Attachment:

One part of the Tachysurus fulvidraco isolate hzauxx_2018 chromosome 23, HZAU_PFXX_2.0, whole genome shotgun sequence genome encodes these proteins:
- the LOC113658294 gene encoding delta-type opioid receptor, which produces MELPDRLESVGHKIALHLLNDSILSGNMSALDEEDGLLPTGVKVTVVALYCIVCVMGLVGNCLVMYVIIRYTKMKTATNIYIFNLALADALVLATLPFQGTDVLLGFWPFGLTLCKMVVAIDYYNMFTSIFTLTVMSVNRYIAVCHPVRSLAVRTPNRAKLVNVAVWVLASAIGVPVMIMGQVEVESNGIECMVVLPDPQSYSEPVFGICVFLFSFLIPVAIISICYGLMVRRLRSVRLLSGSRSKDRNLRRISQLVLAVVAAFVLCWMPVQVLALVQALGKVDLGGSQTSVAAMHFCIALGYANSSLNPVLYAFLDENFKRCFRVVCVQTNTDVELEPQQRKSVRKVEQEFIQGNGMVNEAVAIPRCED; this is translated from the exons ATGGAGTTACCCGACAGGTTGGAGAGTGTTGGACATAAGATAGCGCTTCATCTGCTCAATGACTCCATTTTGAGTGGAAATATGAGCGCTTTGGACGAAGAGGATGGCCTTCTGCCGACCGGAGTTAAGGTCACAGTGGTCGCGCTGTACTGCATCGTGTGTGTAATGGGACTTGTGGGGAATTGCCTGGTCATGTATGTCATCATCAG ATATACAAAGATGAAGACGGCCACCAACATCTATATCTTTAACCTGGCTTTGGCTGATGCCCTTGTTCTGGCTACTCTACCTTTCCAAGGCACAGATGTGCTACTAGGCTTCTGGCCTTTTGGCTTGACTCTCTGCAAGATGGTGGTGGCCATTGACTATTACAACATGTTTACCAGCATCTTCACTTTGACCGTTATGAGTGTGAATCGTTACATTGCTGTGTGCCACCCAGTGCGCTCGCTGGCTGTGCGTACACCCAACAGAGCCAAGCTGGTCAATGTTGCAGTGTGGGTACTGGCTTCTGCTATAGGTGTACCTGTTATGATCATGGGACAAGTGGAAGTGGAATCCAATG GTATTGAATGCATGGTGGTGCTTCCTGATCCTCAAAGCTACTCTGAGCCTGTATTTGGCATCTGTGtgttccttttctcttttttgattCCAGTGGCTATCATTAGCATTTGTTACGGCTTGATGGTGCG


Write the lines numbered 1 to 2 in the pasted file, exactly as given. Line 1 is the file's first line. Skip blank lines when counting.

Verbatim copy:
One part of the Tachysurus fulvidraco isolate hzauxx_2018 chromosome 23, HZAU_PFXX_2.0, whole genome shotgun sequence genome encodes these proteins:
- the LOC113658294 gene encoding delta-type opioid receptor, which produces MELPDRLESVGHKIALHLLNDSILSGNMSALDEEDGLLPTGVKVTVVALYCIVCVMGLVGNCLVMYVIIRYTKMKTATNIYIFNLALADALVLATLPFQGTDVLLGFWPFGLTLCKMVVAIDYYNMFTSIFTLTVMSVNRYIAVCHPVRSLAVRTPNRAKLVNVAVWVLASAIGVPVMIMGQVEVESNGIECMVVLPDPQSYSEPVFGICVFLFSFLIPVAIISICYGLMVRRLRSVRLLSGSRSKDRNLRRISQLVLAVVAAFVLCWMPVQVLALVQALGKVDLGGSQTSVAAMHFCIALGYANSSLNPVLYAFLDENFKRCFRVVCVQTNTDVELEPQQRKSVRKVEQEFIQGNGMVNEAVAIPRCED; this is translated from the exons ATGGAGTTACCCGACAGGTTGGAGAGTGTTGGACATAAGATAGCGCTTCATCTGCTCAATGACTCCATTTTGAGTGGAAATATGAGCGCTTTGGACGAAGAGGATGGCCTTCTGCCGACCGGAGTTAAGGTCACAGTGGTCGCGCTGTACTGCATCGTGTGTGTAATGGGACTTGTGGGGAATTGCCTGGTCATGTATGTCATCATCAG ATATACAAAGATGAAGACGGCCACCAACATCTATATCTTTAACCTGGCTTTGGCTGATGCCCTTGTTCTGGCTACTCTACCTTTCCAAGGCACAGATGTGCTACTAGGCTTCTGGCCTTTTGGCTTGACTCTCTGCAAGATGGTGGTGGCCATTGACTATTACAACATGTTTACCAGCATCTTCACTTTGACCGTTATGAGTGTGAATCGTTACATTGCTGTGTGCCACCCAGTGCGCTCGCTGGCTGTGCGTACACCCAACAGAGCCAAGCTGGTCAATGTTGCAGTGTGGGTACTGGCTTCTGCTATAGGTGTACCTGTTATGATCATGGGACAAGTGGAAGTGGAATCCAATG GTATTGAATGCATGGTGGTGCTTCCTGATCCTCAAAGCTACTCTGAGCCTGTATTTGGCATCTGTGtgttccttttctcttttttgattCCAGTGGCTATCATTAGCATTTGTTACGGCTTGATGGTGCG